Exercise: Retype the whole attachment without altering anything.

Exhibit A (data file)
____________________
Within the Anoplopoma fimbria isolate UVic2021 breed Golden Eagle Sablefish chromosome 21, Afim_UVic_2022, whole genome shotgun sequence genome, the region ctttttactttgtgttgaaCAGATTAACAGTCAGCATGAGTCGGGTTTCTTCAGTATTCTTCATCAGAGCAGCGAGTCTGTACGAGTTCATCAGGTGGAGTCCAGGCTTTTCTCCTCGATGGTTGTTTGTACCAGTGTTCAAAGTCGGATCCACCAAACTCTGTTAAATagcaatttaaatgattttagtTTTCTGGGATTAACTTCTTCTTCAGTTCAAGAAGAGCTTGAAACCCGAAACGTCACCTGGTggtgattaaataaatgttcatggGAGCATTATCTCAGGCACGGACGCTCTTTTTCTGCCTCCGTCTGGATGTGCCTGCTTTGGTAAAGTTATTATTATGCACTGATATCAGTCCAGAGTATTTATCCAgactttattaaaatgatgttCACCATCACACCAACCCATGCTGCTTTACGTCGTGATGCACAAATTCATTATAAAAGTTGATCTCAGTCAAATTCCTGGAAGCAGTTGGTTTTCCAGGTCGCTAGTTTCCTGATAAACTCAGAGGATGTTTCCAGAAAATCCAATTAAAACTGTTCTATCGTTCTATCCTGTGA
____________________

Within the Anoplopoma fimbria isolate UVic2021 breed Golden Eagle Sablefish chromosome 21, Afim_UVic_2022, whole genome shotgun sequence genome, the region ctttttactttgtgttgaaCAGATTAACAGTCAGCATGAGTCGGGTTTCTTCAGTATTCTTCATCAGAGCAGCGAGTCTGTACGAGTTCATCAGGTGGAGTCCAGGCTTTTCTCCTCGATGGTTGTTTGTACCAGTGTTCAAAGTCGGATCCACCAAACTCTGTTAAATagcaatttaaatgattttagtTTTCTGGGATTAACTTCTTCTTCAGTTCAAGAAGAGCTTGAAACCCGAAACGTCACCTGGTggtgattaaataaatgttcatggGAGCATTATCTCAGGCACGGACGCTCTTTTTCTGCCTCCGTCTGGATGTGCCTGCTTTGGTAAAGTTATTATTATGCACTGATATCAGTCCAGAGTATTTATCCAgactttattaaaatgatgttCACCATCACACCAACCCATGCTGCTTTACGTCGTGATGCACAAATTCATTATAAAAGTTGATCTCAGTCAAATTCCTGGAAGCAGTTGGTTTTCCAGGTCGCTAGTTTCCTGATAAACTCAGAGGATGTTTCCAGAAAATCCAATTAAAACTGTTCTATCGTTCTATCCTGTGA